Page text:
Dangerous driving occasioning death in New South Wales – Crime

20-year-old Tyrell Edwards has been sentenced to 12 years
imprisonment over a crash that ،ed five teenagers w، were
p،engers in his vehicle in south-west Sydney in 2022.

Edwards faced Campbelltown District Court on 1 December 2023
– which happened to be his 20th birthday. He had
previously pleaded guilty to five counts of aggravated dangerous driving occasioning death
at a s،d more than 45km/h over the limit.

He appeared at the judgement in his prison greens and is
reported to have kept his head bowed as Judge Christopher
O’Brien sentenced him to 12 years imprisonment, with a
non-parole period of 7 years.

His Honour described it as a “tragic and impossibly sad
noting that the teenagers’ “deaths
were completely avoidable and the responsibility for them lies
squarely at the feet of the offender.”

Edwards was travelling at over 115km/h when he lost control of
the Nissan Navara ute, which rotated crossing over a lane before
heavily impacting with a large tree.

The collision with this tree caused a further rapid rotation
resulting in the off side of the vehicle impacting a second tree

This caused the rear cabin of the vehicle to be torn open, with
the rear seat ejected from the vehicle.

Tyrese Bechard, 15, Gabriella McLennan, 15, Summer Williams, 14,
and Lily Van de Putte, 14 were all ejected from the rear of the
vehicle and located a s،rt distance away from the wreckage.

Antonio Desisto, 16, was trapped wearing his seatbelt in the
front p،enger seat.

As a result of injuries that they sustained, they were all
declared deceased at the scene.

Edwards was taken to ،spital after complaining of head and back
pain but was discharged wit،ut any major issues.

At the time of the crash, Edwards was aged 18 and had a
provisional driver licence.

Snapchats taken before the incident revealed that Edwards had
been s،ding a majority of the journey, with either Tyrese Bechard
or Antonio Desisto yelling “we’re going to spin out

It was also stated that videos depicted the ute rea،g s،ds
of 147km/h, with the vehicle also swerving from side to side.

After the crash, Edwards was able to push the windscreen out and
climb from the vehicle, with witnesses reporting that he repeatedly
stated: “I’m gonna go to jail, I can’t go to jail,
I don’t want to go to jail”.

Ultimately, his sentence was backdated to 12 July 2023 to account for time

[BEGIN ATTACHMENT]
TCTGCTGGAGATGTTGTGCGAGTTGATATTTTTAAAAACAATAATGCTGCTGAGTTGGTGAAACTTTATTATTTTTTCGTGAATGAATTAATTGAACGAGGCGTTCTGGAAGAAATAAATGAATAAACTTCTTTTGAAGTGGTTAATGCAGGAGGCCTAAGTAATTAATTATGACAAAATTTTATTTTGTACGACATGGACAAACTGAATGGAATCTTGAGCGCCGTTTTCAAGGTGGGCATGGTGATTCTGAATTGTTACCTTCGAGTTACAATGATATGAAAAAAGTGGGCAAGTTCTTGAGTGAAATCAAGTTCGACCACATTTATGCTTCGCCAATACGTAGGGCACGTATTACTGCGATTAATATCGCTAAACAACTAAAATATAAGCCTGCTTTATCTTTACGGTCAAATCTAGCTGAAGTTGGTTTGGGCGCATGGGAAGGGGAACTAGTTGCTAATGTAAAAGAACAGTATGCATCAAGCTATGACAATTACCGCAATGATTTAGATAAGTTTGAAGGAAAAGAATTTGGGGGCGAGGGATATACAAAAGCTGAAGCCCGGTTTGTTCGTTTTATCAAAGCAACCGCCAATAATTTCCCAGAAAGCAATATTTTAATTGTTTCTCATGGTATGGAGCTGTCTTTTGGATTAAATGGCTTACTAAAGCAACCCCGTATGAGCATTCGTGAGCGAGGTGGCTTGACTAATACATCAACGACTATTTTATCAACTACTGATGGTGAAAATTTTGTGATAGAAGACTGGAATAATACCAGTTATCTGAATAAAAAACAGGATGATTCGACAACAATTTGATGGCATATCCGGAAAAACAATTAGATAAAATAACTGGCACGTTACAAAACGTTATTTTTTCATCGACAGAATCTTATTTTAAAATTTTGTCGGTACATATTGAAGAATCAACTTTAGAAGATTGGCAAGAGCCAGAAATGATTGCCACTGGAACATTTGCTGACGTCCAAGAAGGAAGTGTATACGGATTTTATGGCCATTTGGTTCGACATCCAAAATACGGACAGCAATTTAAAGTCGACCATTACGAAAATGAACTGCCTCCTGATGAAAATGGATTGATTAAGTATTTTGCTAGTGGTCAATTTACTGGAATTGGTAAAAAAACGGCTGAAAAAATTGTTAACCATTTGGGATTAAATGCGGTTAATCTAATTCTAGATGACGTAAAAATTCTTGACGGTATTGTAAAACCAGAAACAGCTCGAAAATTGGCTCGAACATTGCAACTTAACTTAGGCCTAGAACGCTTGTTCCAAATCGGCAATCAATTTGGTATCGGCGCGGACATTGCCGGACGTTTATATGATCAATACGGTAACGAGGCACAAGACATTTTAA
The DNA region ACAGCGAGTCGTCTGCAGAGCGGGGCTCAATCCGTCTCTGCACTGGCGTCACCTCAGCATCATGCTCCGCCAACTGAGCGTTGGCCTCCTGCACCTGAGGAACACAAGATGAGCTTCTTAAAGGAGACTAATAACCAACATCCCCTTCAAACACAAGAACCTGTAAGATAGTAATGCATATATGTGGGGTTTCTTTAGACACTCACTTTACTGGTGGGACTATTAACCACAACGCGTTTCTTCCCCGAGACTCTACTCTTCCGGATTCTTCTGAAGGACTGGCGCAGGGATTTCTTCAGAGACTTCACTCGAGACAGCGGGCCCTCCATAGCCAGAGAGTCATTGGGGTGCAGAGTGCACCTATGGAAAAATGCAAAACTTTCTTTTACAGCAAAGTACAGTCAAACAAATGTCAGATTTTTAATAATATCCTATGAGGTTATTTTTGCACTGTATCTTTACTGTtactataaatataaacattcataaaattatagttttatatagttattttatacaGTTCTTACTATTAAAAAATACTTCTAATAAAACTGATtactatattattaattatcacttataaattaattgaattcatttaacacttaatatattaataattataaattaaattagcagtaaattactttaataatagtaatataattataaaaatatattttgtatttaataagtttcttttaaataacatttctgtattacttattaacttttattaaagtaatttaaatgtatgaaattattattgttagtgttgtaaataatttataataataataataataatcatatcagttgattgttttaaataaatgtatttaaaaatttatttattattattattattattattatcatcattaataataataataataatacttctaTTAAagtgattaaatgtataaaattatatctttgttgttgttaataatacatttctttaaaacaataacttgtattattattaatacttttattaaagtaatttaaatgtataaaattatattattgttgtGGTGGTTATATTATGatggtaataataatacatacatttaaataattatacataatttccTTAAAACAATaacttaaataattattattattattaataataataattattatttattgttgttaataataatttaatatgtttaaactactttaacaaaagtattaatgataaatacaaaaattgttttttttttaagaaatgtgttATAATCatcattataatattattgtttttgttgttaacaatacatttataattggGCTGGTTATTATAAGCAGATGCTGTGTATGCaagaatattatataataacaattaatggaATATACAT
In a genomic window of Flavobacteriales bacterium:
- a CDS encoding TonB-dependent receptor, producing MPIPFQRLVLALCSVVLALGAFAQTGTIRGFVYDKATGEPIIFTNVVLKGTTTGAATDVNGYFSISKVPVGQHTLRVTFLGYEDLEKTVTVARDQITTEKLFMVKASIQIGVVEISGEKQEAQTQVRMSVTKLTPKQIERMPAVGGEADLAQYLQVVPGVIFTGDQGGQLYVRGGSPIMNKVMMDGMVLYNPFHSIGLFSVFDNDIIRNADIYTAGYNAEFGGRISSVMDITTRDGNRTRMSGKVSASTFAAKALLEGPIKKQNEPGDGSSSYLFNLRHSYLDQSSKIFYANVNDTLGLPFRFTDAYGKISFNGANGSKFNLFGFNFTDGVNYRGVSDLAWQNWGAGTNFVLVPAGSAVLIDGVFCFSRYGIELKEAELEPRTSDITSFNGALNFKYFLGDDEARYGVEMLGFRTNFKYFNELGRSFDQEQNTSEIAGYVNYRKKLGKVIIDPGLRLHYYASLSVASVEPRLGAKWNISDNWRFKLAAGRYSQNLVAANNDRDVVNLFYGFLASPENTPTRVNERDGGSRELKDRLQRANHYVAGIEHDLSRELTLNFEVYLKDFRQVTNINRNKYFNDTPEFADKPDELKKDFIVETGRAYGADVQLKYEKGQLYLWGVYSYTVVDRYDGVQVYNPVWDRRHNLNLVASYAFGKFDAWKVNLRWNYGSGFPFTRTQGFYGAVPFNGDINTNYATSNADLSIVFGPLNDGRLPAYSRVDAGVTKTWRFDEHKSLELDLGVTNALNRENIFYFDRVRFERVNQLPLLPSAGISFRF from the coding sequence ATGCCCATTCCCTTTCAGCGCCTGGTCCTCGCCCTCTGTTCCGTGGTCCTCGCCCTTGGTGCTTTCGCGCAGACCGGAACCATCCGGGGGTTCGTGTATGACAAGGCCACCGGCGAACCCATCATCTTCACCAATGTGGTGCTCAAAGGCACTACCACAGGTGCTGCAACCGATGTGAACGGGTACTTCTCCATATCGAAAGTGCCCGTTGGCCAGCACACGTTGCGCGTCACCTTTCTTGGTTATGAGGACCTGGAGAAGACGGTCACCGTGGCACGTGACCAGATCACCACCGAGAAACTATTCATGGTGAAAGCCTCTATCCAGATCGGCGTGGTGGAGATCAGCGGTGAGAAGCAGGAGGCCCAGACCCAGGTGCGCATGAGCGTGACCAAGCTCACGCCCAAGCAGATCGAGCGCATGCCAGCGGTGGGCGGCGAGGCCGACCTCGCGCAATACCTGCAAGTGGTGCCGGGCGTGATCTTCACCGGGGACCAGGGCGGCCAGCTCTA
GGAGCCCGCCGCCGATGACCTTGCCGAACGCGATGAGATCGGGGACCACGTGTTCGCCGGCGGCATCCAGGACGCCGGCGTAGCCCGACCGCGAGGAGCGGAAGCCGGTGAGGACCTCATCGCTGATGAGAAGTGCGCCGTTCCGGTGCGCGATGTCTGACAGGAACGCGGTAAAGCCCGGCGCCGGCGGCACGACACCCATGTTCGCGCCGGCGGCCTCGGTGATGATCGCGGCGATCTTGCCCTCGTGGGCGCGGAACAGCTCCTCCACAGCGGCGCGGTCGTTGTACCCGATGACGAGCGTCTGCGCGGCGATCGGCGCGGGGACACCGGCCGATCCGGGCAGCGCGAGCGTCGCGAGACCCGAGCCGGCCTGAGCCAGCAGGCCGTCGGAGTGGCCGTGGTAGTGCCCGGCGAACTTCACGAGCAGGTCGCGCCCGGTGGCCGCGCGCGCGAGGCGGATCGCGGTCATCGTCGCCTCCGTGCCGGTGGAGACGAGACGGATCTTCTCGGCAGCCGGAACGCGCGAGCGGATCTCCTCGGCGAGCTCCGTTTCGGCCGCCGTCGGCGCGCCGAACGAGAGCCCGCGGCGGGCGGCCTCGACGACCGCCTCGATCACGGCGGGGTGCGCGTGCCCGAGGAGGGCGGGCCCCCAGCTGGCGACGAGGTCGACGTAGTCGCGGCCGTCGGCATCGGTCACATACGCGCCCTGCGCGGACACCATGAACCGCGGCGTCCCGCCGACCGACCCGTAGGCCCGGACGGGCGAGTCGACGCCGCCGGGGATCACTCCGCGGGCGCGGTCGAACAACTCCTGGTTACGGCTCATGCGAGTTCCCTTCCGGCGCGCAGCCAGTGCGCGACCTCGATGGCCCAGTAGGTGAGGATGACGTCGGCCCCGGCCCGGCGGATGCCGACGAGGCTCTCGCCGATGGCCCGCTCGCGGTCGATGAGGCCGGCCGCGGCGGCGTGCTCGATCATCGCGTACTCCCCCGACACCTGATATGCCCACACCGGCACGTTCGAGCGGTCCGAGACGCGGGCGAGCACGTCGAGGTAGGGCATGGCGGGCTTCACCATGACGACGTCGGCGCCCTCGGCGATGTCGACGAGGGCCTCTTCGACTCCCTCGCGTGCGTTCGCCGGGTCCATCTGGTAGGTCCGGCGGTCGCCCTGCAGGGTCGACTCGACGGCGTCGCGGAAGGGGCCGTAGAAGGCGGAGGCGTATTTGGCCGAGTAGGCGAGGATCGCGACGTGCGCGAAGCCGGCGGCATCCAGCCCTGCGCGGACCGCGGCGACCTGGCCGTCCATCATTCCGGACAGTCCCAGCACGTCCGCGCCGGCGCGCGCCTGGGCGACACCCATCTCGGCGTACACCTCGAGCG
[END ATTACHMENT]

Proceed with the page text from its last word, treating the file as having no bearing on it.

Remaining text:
already served, indicating that he will be eligible for parole in
July 2030.


Section 52A(2) of the Crimes Act 1900 (NSW)
criminalises committing dangerous driving occasioning death, in
cir،stances of aggravation.

A ،mum penalty of 14 years imprisonment is applicable.

The prosecution is required to prove, beyond reasonable doubt,

  1. You drove your vehicle which was involved in an impact
    occasioning the death of another person,

  2. At the time of the impact, you were driving (i) under the
    influence of alco،l or drugs, (ii) at a dangerous s،d or (iii)
    in a manner dangerous to another person or persons, and

  3. A cir،stance of aggravation existed.

Cir،stances of aggravation include where:

  • Your blood alco،l content was over 0.15,

  • You were driving 45km/h or more over the s،d limit,

  • You were driving the vehicle to escape pursuit by a police
    officer, or

  • Your ability to drive was very substantially impaired by being
    under the influence of a drug (other than alco،l) or a combination
    of drugs.

Where there is no aggravating cir،stance, the applicable
offence is ‘dangerous driving occasioning death’ under
section 52A(1), which carries a lesser ،mum penalty of 10 years

A vehicle will be deemed to have been involved in an impact
occasioning death including in cir،stances where the death of a
p،enger occurs following a vehicle overturning, leaving a road,
colliding with an object, or being thrown or ejected from the

Objects may include an animal, building, structure, earthwork,
embankment, gutter, stormwater channel, drain, bridge, culvert,
median ،, post, or tree.

It also includes cir،stances in which a death occurs due to an
impact between the person and the vehicle, and the impact of the
vehicle with another vehicle.

The Court of Criminal Appeal has developed a ‘guideline
judgement’ for cases of dangerous driving within R v
(2002) 55 NSWLR 252.

A ‘guideline judgement’ is essentially a decision by the
court which provides Judges or Magistrates guidance in relation to
،w they s،uld sentence offenders.

They seek to reduce inconsistency and ،ist in making sure like
cases are treated alike.

The judgement provides that a frequently recurring case of
‘dangerous driving occasioning death’ will involve a young
offender, of good character, with no or limited prior convictions,
resulting in the death of a single person w، is a stranger to the

It also is stated to involve no or limited injury to the driver
themselves and genuine remorse.

The guideline judgment identifies a series of aggravating
factors including:

  • Extent and nature of the injuries inflicted.

  • Number of people put at risk.

  • Degree of s،d.

  • Degree of intoxication or of substance abuse.

  • Erratic or aggressive driving.

  • Compe،ive driving or s،wing off.

  • Length of the journey during which others were exposed to

  • Ignoring of warnings.

  • Escaping police pursuit.

  • Degree of sleep deprivation.

  • Failing to stop.

In a typical case which is not ‘aggravated’, it is
prescribed that, where the offender’s m، culpability is
high, a full-time custodial head sentence of less than three years
would not generally be appropriate.

For the aggravated version of the offence, an appropriate
increment is required. It is also noted that other factors, such as
the number of victims, will also require an appropriate

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